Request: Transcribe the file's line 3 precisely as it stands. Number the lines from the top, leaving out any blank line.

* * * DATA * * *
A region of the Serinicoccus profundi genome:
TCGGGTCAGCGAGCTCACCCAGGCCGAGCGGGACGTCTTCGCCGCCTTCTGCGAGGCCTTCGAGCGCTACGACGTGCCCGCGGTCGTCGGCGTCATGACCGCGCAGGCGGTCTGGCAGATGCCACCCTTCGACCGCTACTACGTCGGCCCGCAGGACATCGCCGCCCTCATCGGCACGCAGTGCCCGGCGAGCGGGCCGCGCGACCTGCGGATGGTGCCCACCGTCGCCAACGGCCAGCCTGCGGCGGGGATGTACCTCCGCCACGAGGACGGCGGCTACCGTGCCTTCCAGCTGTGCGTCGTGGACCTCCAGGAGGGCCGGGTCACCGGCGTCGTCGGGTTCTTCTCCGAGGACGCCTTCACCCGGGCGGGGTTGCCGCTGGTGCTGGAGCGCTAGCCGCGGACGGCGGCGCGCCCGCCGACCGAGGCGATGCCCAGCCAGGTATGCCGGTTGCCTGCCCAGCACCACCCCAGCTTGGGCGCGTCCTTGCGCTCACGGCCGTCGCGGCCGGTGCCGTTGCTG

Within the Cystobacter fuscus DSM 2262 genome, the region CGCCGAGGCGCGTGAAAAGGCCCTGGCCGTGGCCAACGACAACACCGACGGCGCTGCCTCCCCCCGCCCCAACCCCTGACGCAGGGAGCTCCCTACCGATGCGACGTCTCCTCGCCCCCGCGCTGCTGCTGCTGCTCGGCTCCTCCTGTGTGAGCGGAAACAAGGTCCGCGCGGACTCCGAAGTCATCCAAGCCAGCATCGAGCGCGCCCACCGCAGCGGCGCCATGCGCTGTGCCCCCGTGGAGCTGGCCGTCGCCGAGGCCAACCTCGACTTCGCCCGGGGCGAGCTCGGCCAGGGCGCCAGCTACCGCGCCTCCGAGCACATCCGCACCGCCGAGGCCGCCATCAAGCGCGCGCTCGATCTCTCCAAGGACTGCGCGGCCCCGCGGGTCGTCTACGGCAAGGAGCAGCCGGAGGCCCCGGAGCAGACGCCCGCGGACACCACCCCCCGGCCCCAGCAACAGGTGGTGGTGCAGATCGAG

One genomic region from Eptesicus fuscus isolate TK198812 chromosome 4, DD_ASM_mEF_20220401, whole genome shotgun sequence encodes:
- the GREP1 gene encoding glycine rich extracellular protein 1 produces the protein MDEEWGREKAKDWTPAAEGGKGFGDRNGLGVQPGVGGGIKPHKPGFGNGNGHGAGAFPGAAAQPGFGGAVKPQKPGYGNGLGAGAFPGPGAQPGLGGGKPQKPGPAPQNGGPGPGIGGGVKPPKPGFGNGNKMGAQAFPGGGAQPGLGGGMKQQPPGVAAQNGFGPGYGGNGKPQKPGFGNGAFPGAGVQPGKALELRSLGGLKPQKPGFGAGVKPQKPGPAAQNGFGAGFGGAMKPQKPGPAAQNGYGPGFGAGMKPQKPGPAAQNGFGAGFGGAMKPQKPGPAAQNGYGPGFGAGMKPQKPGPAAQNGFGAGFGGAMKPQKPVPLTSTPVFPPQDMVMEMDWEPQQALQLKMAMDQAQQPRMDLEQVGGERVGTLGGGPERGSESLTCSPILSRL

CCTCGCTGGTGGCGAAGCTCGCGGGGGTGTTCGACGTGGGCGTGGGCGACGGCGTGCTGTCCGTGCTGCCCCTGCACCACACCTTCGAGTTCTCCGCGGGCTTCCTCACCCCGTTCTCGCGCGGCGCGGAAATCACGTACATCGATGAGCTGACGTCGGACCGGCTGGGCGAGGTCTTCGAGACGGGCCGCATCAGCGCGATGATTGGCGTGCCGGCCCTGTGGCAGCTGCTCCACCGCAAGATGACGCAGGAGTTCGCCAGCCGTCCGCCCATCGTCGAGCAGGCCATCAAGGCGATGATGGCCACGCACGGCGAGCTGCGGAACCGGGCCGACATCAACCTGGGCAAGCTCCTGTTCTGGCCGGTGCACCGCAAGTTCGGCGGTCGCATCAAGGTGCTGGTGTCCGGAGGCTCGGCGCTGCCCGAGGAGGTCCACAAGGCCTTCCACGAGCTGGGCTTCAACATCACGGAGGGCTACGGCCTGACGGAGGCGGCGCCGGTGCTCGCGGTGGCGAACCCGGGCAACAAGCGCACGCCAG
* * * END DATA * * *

Within the Cystobacter fuscus DSM 2262 genome, the region CGCCGAGGCGCGTGAAAAGGCCCTGGCCGTGGCCAACGACAACACCGACGGCGCTGCCTCCCCCCGCCCCAACCCCTGACGCAGGGAGCTCCCTACCGATGCGACGTCTCCTCGCCCCCGCGCTGCTGCTGCTGCTCGGCTCCTCCTGTGTGAGCGGAAACAAGGTCCGCGCGGACTCCGAAGTCATCCAAGCCAGCATCGAGCGCGCCCACCGCAGCGGCGCCATGCGCTGTGCCCCCGTGGAGCTGGCCGTCGCCGAGGCCAACCTCGACTTCGCCCGGGGCGAGCTCGGCCAGGGCGCCAGCTACCGCGCCTCCGAGCACATCCGCACCGCCGAGGCCGCCATCAAGCGCGCGCTCGATCTCTCCAAGGACTGCGCGGCCCCGCGGGTCGTCTACGGCAAGGAGCAGCCGGAGGCCCCGGAGCAGACGCCCGCGGACACCACCCCCCGGCCCCAGCAACAGGTGGTGGTGCAGATCGAG